The faculty will enforce the code. Students have the right to appeal such action to the Student Behavior Committee.

Accommodation:
I do not offer content accommodations. If you find any of the course material offensive, you may opt not to participate acknowledging that you will not receive points for that section of the course.

Term Papers:
Two papers are required. The first is a critical game analysis in which students will choose one video game (subject to instructor approval) and explore either cultural, societal, or design aspects of the game. The second paper is a video game design document. Students will design and propose their own video game. In addition to the basic game design, the paper will mirror a professional game “design doc” identifying potential markets and publishers, in addition to other industry norms for this type of document. 

Formatting Standards:
All writing in this class must be handed in double-spaced with 12 pt. Times New Roman font and with normal margins. Papers with length requirements must meet the full length requirement in text, not in pages. For instance, if the assignments asks for five pages, and you hand in four pages and a fifth page with one paragraph on it, you will be docked for being three-quarters of a page beneath the required length. All papers (not game journals) must be submitted in MLA format.

Copyright:
Work produced in this class is copyrighted by the student. Continued attendance to this course constitutes permission for your work to be used by the professor as examples in courses, public lectures, academic publications, and other not-for-profit, fair-use practices.


Evaluation:
* Class Participation: 15%
* Debate Participation: 15%
* Homework: 20%
* Game Critique: 25%
* Game Design Document: 25%

Grade Scale:
* The A range is for excellent performance and superior achievement.
* The B range denotes good performance and substantial achievement.
* The C range indicates standard or average performance and achievement.
* The D range is for substandard performance and marginal achievement.
* An E is given for unsatisfactory performance and achievement.

I grade on a standard system: A=94-100; A-=90-93, B+=87-89, etc.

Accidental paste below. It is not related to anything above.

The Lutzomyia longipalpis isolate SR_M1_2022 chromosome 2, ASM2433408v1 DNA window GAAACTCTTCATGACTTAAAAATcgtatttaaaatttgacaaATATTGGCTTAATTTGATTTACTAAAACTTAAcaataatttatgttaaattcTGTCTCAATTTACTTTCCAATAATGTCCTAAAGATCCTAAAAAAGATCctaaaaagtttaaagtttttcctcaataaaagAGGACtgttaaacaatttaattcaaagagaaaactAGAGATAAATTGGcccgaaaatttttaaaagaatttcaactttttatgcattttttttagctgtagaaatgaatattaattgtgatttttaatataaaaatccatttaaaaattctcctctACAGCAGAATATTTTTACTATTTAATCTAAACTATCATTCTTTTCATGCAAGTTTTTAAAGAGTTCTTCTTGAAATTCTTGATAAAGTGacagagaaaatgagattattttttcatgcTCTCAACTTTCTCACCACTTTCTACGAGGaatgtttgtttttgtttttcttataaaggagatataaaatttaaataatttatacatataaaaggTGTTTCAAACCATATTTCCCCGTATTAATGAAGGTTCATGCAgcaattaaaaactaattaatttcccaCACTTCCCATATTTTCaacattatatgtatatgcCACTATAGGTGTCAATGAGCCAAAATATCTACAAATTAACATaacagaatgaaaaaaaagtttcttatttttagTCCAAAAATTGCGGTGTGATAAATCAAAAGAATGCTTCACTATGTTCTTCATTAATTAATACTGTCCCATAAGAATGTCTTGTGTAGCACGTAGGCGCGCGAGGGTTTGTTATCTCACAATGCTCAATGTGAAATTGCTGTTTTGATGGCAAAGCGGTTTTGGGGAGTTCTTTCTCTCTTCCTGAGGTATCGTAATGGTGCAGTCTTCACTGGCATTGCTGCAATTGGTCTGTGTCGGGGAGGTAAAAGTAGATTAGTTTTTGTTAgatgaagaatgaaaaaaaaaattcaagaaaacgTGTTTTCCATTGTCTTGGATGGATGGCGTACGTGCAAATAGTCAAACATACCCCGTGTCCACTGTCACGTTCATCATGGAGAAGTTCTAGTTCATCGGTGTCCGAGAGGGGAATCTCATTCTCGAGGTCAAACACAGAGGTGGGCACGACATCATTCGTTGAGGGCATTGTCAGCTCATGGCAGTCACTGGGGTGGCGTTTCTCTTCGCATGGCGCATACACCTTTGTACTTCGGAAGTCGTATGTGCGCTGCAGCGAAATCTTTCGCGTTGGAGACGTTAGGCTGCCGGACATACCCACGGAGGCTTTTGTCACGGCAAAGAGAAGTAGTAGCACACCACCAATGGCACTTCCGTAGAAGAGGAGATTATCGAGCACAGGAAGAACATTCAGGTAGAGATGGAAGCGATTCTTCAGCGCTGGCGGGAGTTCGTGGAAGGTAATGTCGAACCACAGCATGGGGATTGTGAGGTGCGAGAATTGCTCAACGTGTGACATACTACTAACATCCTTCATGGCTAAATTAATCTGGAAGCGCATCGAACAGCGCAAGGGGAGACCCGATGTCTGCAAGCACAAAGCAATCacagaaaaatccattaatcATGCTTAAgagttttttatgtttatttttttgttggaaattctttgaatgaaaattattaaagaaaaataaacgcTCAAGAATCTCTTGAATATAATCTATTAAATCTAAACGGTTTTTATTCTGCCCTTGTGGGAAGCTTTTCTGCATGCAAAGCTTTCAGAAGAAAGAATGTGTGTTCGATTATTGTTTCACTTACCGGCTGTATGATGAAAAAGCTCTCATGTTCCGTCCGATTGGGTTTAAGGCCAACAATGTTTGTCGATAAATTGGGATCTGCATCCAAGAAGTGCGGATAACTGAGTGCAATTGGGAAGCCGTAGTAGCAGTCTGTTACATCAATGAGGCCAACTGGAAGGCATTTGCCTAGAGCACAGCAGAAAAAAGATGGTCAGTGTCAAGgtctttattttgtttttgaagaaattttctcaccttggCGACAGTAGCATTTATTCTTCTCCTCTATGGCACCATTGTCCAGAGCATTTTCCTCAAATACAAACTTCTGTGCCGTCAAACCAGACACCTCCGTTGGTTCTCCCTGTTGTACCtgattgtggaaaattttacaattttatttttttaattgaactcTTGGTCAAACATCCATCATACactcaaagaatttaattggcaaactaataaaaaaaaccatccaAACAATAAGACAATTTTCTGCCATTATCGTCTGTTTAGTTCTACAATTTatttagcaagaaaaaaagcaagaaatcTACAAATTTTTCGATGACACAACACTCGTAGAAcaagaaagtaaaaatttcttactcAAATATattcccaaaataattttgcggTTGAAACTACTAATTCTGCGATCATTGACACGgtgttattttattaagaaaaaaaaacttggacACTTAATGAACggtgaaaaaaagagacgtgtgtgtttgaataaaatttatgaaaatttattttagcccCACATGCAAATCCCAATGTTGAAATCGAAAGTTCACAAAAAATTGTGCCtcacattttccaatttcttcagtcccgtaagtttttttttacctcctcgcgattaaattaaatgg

Late work will be accepted with permission only. There is a 10% reduction to the grade every 24hrs after the original due date/time.


Course Schedule and Content: 
**Note: The syllabus is not a binding legal contract and will likely change with appropriate notice. You are responsible to get those changes from this syllabus, your peers, or via class announcements.

 

Course Calendar

Week 1: August 22nd, 24th

  • Intro to Class and Major Projects
  • Begin History of Videogames
  • The Inception of Videogames

 

Week 2: August 29th, 31st

  • Continue History of Videogames
  • The Rise of the Arcade and the first Home Consoles
  • NO CLASS SEPT. 1st for PAX

 

Week 3: September 5th, 7th

  • Continue History of Videogames
  • Atari and The Great Crash

 

Week 4: September 12th, 14th

  • Continue History of Videogame
  • The History of Nintendo and Sega
  • The Second Golden Age of the Arcade 

 

Week 5: September 19th, 21st

  • Continue History of Videogames
  • The Emergence of Sony and Microsoft
  • Intro to Academic Videogame Critique Paper

 

Week 6: September 26th, 28th

  • Finish History of Videogames
  • Prominent Western Game Studios
  • Prominent Eastern Game Studios

 

Week 7: October 3rd, 5th

  • Start Games in Society
  • Introduce the Great Debates

 

Week 8: October 8th - 15th

  • FALL BREAK!

 

Week 9: October 17th, 19th

  •  Finish Games in Society

 

Week 10: October 24th, 26th

  •  The Great Debates!

 

Week 11: October 31st, November 2nd

  • Intro to the Game Design Doc
  • Game Industry Roles
  • Genre and the Video Game

 

Week 12: November 7th, 9th

  • Intro to the Game Design Doc
  • Game Industry Roles
  • Genre and the Video Game

 

Week 13: November 14th, 16th

  • Discuss Heuristics

 

Week 14: November 21st (no class November 23rd - Thanksgiving Break)

  • Discuss Objectives / Flow / Difficulty / Level Design

  

Week 15: November 28th, 30th

  • Finish Game Design

 

Week 16: December 5th, 7th

  • Class Overview

 

Week 17: December 11th - 15th

  • FINALS WEEK

 

Course Summary:

Date Details